USDP Criticizes Burma’s Economic Development as ‘Slow’
By Kyaw Hsu Mon & Htet Naing Zaw 21 November 2016
RANGOON — Union Solidarity and Development Party (USDP) chairman U Than Htay has criticized Burma’s economic development as “slow” during the last seven months of the National League for Democracy (NLD) party’s administration.
The statement came at a meeting at the party’s headquarters in Naypyidaw on Saturday to discuss the country’s economy. It was attended by USDP leaders, and ministers and deputy ministers from the previous USDP-led government, as well as academics.
“How businesses are operating, the commodity prices and the situation regarding the livelihoods [of the people] indicate how the country’s economy is [performing] at present,” said U Than Htay in his opening address at the meeting.
He argued that there has been a significant increase in crime recently due to economic hardship, highlighting it as a serious concern for the country.
The party chairman also warned against dependence on outside help.
“We should be aware of historical lessons that the tendency to rely on external assistance does not always work in state building,” said U Than Htay.
A total of six papers were submitted and discussed in the meeting. They focused on financial and monetary issues, national project implementation, trade and commodity prices, comparatives studies of foreign investment and citizens’ investment, and statistics and development.
The USDP said that the forum aimed to adopt a clear economic policy to address existing challenges and social and economic problems that people are facing.
U Than Htay suggested that the former USDP government had stabilized the country’s economy and kept commodity prices under control even in the face of political and economic sanctions.
“It is true that businesses are slow under the new government. [Some have blamed] the legacy of the previous government for it. But it is also partly because of the mismanagement of the new government. And we should welcome a major opposition party trying to address economic problems on its own,” said former Lower House lawmaker U Ye Htun.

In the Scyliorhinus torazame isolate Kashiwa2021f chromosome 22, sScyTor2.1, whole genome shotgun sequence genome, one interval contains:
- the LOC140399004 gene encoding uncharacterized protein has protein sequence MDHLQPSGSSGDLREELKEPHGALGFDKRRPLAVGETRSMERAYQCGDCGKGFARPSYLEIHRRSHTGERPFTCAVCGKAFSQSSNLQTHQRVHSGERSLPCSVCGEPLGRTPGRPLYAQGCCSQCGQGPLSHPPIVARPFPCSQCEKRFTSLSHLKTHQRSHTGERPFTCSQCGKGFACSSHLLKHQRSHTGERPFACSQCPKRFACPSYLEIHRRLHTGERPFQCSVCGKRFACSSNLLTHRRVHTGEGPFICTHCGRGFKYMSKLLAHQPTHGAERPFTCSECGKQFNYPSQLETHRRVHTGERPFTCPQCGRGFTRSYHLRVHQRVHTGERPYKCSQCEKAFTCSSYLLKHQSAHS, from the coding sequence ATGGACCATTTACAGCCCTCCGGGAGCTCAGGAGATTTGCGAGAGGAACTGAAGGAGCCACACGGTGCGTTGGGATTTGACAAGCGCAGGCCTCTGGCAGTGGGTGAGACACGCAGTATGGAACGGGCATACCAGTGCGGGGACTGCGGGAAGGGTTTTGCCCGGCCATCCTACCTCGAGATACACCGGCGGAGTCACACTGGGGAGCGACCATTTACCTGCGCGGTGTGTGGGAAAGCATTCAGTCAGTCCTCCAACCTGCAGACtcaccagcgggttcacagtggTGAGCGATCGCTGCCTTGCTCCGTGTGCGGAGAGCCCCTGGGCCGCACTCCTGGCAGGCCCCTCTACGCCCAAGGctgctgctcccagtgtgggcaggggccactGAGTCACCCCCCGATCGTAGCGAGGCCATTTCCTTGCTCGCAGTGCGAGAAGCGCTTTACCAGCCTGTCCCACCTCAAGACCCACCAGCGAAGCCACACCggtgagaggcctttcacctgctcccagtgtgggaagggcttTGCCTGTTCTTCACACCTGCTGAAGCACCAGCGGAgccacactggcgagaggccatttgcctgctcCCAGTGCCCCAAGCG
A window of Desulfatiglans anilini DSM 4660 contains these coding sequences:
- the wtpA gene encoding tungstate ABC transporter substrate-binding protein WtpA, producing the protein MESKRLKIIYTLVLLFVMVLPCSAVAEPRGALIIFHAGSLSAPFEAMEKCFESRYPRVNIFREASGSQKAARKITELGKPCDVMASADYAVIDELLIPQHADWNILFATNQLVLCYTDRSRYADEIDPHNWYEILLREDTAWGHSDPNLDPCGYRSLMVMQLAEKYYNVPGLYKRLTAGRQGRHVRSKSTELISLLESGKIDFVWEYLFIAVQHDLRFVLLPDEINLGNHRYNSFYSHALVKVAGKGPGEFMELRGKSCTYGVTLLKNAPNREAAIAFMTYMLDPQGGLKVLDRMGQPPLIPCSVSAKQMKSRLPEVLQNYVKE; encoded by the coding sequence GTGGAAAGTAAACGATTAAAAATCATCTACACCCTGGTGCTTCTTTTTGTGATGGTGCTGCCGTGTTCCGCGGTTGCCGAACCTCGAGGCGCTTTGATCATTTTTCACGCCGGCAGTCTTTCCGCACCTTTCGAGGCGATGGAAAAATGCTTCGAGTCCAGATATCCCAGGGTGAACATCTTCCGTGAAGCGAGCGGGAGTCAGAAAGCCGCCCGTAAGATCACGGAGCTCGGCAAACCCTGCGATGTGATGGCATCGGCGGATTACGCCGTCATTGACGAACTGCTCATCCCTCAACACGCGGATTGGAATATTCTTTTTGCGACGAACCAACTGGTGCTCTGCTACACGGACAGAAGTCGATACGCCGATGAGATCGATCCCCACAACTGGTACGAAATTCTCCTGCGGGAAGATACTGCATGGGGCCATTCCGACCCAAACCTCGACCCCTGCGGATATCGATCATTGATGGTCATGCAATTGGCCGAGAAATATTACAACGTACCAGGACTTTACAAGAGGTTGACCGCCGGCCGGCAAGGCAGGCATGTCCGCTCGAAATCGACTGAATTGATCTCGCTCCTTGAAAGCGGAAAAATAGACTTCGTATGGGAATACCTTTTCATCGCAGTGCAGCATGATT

In late October, State Counselor Daw Aung San Suu Kyi and U Kyaw Win—Union Minister for National Planning and Finance—said in a meeting with development partners in Naypyidaw that the country’s economic development has not proceeded at the pace hoped for by the new government.
“I agree that economic development during the last six months has been slow. We now are inviting investors and promise it is secure to work here in Burma,” the State Counselor said in the October meeting.
Daw Aung San Suu Kyi explained that the government would develop a skilled work force in the country to promote economic growth. She added that adherence to the rule of law would also play a key role in Burma’s development.
U Ye Min Oo, a member of the NLD’s economic committee, told The Irrawaddy that the USDP chairman would not necessarily be aware of what is happening within the government and the NLD regarding economic development, and that their perspective comes from being an opposition party.
“How can he prove that the country’s economy is slow? He wouldn’t know what is happening inside [the NLD administration]. The country’s economy has been falling since 2014,” U Ye Min Oo said.
In defense of the NLD government, he highlighted the approval of the new investment law, the lifting of US sanctions, and a promise of US$8 billion in Japanese aid to Burma.
“It will take time to develop. We need to prepare for it—it will not change within a short time,” U Ye Min Oo said.
Commodity prices have increased as a result of the dollar exchange rate appreciating in recent days. It rose to 1,340 kyats on the black market on November 21.
U Myat Thin Aung, chairman of the Hlaing Tharyar Industrial Zone, said that so far, the NLD government has done well regarding political reform, but that much more is needed in terms of economic development.
“Actually this November and December is the season of better economics, as it is the harvest season. But why is the situation is still weak? The government should have considered this,” he said.
“Burma’s economy depends on China. If [China] plays the market, it won’t be good,” U Myat Thin Aung added.